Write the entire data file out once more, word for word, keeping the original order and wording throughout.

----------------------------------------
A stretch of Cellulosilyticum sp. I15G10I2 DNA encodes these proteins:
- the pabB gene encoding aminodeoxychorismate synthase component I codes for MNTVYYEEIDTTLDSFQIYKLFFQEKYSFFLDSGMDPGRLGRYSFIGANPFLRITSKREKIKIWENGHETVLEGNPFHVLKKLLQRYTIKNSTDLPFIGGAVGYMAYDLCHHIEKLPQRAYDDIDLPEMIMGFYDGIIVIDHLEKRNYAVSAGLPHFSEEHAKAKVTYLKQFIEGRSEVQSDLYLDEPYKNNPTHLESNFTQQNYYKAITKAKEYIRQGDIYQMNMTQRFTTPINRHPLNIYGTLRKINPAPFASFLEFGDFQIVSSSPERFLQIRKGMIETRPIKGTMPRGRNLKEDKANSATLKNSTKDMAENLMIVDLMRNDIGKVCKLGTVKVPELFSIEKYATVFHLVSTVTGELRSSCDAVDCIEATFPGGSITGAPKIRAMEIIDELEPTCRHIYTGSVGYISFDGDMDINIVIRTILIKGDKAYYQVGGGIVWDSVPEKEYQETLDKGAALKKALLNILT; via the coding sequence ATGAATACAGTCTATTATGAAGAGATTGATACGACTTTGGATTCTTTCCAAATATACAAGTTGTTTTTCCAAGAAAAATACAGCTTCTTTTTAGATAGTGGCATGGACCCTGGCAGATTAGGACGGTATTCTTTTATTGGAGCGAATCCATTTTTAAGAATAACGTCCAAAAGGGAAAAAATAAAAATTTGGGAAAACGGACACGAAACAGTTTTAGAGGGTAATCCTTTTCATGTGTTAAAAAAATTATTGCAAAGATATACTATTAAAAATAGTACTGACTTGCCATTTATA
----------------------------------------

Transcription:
A stretch of Cellulosilyticum sp. I15G10I2 DNA encodes these proteins:
- the pabB gene encoding aminodeoxychorismate synthase component I codes for MNTVYYEEIDTTLDSFQIYKLFFQEKYSFFLDSGMDPGRLGRYSFIGANPFLRITSKREKIKIWENGHETVLEGNPFHVLKKLLQRYTIKNSTDLPFIGGAVGYMAYDLCHHIEKLPQRAYDDIDLPEMIMGFYDGIIVIDHLEKRNYAVSAGLPHFSEEHAKAKVTYLKQFIEGRSEVQSDLYLDEPYKNNPTHLESNFTQQNYYKAITKAKEYIRQGDIYQMNMTQRFTTPINRHPLNIYGTLRKINPAPFASFLEFGDFQIVSSSPERFLQIRKGMIETRPIKGTMPRGRNLKEDKANSATLKNSTKDMAENLMIVDLMRNDIGKVCKLGTVKVPELFSIEKYATVFHLVSTVTGELRSSCDAVDCIEATFPGGSITGAPKIRAMEIIDELEPTCRHIYTGSVGYISFDGDMDINIVIRTILIKGDKAYYQVGGGIVWDSVPEKEYQETLDKGAALKKALLNILT; via the coding sequence ATGAATACAGTCTATTATGAAGAGATTGATACGACTTTGGATTCTTTCCAAATATACAAGTTGTTTTTCCAAGAAAAATACAGCTTCTTTTTAGATAGTGGCATGGACCCTGGCAGATTAGGACGGTATTCTTTTATTGGAGCGAATCCATTTTTAAGAATAACGTCCAAAAGGGAAAAAATAAAAATTTGGGAAAACGGACACGAAACAGTTTTAGAGGGTAATCCTTTTCATGTGTTAAAAAAATTATTGCAAAGATATACTATTAAAAATAGTACTGACTTGCCATTTATA